Spatial Ecology of Bobcats in a Texas High Plains Ecosystem
Thurmond, Lena Marie
MetadataShow full item record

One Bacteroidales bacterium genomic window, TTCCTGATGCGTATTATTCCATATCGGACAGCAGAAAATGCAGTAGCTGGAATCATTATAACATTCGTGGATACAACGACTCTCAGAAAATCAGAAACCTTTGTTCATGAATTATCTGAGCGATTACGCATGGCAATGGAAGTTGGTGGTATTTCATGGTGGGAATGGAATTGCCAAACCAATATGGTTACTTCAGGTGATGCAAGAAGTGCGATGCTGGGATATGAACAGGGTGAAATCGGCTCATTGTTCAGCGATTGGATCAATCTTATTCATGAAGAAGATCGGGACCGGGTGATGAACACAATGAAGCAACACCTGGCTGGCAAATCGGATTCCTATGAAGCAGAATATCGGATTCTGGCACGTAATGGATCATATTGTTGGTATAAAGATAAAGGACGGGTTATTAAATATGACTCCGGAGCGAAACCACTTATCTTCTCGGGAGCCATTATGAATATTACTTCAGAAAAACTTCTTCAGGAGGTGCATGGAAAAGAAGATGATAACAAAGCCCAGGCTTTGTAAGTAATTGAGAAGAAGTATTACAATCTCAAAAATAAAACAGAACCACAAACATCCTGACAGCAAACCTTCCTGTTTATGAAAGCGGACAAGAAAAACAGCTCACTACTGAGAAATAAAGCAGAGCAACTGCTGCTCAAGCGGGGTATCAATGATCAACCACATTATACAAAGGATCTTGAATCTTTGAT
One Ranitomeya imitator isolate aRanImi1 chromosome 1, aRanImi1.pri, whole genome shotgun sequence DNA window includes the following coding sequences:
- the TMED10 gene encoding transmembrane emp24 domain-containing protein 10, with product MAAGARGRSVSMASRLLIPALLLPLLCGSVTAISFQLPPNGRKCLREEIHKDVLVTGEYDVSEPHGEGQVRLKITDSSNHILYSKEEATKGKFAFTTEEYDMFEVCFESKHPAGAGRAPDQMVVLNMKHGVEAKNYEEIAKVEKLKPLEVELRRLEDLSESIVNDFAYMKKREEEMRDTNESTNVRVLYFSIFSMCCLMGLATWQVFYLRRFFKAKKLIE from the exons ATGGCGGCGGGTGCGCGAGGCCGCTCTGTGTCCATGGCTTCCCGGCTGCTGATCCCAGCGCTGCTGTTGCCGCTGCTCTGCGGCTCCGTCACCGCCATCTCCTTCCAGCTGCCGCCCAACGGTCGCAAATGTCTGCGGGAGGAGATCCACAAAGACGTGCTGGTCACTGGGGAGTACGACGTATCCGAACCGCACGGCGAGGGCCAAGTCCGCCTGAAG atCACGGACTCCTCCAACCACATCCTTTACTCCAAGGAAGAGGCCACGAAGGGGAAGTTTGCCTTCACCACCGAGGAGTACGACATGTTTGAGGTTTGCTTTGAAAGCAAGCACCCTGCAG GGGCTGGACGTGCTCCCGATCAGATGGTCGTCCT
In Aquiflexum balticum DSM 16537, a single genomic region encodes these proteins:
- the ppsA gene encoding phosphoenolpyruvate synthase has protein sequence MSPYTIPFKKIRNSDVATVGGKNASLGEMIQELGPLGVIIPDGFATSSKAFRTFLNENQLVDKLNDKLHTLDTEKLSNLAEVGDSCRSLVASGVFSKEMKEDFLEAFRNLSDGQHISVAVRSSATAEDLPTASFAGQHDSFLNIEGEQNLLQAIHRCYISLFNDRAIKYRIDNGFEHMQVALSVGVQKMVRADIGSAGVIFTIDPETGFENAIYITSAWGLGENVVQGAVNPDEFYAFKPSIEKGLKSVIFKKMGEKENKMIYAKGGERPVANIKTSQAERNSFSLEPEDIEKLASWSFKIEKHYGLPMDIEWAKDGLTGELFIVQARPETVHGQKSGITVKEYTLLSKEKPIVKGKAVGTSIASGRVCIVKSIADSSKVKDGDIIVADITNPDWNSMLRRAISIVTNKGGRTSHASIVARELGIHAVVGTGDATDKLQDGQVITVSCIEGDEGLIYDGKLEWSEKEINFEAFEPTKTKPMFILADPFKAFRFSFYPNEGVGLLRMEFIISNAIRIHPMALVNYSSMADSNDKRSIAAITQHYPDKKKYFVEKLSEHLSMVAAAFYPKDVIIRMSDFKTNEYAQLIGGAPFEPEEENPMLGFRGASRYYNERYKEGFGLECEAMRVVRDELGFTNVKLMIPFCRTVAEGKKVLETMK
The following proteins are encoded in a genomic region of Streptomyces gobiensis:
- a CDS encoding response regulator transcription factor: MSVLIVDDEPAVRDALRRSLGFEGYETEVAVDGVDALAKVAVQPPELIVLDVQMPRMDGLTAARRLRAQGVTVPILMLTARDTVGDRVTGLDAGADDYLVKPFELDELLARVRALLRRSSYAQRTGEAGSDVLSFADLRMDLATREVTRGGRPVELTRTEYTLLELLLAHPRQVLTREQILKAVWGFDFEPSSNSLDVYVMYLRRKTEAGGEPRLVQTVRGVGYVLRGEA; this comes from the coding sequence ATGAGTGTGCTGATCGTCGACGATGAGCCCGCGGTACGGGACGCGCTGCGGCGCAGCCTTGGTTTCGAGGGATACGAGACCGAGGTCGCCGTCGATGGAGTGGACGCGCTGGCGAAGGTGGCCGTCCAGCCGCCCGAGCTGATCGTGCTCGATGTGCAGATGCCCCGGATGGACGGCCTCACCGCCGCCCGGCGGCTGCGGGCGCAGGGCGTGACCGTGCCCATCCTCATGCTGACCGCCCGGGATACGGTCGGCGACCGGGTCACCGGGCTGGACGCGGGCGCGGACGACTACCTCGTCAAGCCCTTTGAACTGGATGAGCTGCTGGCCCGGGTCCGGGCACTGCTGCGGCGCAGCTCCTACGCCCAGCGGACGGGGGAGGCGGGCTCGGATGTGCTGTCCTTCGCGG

ABSTRACT I studied bobcats on and around the 7,289 ha Pantex Plant in Carson County, Texas. This region of the Southern High Plains is primarily shortgrass prairie and agricultural lands with minor topographic relief and little natural structure or vertical cover. I captured 23 individual bobcats a total of 34 times. Eleven of these individuals were females (8 adults) and 12 of the individuals were males (10 adults). Adults (age > 1 year) were fitted with a GPS-GSM collar. Radiotelemetry efforts resulted in 17,478 viable locations for the 13 bobcats used in home range and habitat selection analyses. Female 100% minimum convex polygon (MCP) home ranges ranged from 5,496 - 20,406 ha. Male home ranges ranged from 6,969 - 40,748 ha. There was no statistical difference between seasonal home range sizes (P = 0.779). I used compositional analysis to evaluate habitat selection at 2 spatial scales. For second-order selection, use was defined as the habitat within 100% MCPs generated around each bobcat’s radiolocations. Availability was defined as habitat within the study area which was an MCP that included all bobcat radiolocations. For third-order selection, use was defined by the habitat composition at each bobcat’s radiolocations and availability was defined as the habitat within each bobcat’s 100% MCP. I also investigated both second and third-order habitat selection for proximity to defined habitat types by calculating buffer increments for each habitat. For second-order selection, use was defined as the buffer increments within each bobcat’s 100% MCP while the habitat available was defined as the buffer increments within the study area. For third-order, use was defined as the proportion of relocations within each buffer increment while the buffer increments within the 100% MCP served as the habitat available. Bobcats demonstrated high preference for anthropogenically-impacted areas in third-order selection and high preference for prairie dog towns in second-order selection. They exhibited avoidance of roads and railroads in both second and third-order selection. Preference for anthropogenic areas is likely a response to the lack of natural structure in the area. The selection preferences for artificial habitat features and relatively large home range sizes may indicate a lower quality habitat for bobcats.